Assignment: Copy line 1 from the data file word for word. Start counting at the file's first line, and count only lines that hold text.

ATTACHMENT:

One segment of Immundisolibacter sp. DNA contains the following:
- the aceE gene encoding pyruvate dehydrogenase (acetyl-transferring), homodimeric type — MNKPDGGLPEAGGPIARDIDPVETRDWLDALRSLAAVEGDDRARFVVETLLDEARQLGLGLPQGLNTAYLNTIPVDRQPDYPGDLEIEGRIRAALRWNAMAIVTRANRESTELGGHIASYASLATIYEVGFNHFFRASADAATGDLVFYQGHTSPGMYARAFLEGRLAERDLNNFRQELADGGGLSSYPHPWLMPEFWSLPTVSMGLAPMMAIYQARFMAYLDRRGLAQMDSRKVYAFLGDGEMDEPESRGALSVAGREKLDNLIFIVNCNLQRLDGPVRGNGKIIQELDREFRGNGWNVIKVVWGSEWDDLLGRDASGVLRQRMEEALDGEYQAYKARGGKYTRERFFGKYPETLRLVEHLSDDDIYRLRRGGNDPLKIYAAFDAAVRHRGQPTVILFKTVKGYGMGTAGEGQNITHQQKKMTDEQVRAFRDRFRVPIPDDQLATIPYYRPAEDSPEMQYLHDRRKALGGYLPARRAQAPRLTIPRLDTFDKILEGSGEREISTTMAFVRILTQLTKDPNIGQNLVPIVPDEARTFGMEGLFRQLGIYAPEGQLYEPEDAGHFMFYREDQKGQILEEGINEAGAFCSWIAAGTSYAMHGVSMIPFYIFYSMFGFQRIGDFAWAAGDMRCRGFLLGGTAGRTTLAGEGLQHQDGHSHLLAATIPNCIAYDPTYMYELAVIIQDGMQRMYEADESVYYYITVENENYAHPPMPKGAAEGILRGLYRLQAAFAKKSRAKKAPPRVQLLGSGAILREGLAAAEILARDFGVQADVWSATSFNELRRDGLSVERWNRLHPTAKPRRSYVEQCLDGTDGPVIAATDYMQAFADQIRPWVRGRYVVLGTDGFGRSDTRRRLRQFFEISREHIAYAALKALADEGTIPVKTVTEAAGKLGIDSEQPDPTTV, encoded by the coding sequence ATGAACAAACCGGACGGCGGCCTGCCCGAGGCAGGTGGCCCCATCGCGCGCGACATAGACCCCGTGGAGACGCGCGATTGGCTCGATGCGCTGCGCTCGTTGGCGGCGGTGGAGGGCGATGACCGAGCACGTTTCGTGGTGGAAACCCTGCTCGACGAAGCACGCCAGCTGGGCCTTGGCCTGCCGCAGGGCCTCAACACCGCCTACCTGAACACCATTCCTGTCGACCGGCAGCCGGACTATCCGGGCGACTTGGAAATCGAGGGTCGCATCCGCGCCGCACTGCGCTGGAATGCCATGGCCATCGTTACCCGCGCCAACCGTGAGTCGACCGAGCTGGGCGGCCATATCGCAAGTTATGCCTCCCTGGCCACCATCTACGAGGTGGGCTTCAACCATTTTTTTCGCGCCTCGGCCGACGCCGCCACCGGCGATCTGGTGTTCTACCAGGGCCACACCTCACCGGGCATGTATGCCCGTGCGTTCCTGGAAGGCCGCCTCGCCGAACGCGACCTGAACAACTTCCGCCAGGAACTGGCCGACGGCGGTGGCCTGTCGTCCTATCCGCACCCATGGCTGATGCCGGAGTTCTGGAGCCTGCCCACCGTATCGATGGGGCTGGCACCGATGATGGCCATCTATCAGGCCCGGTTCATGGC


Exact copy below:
One segment of Immundisolibacter sp. DNA contains the following: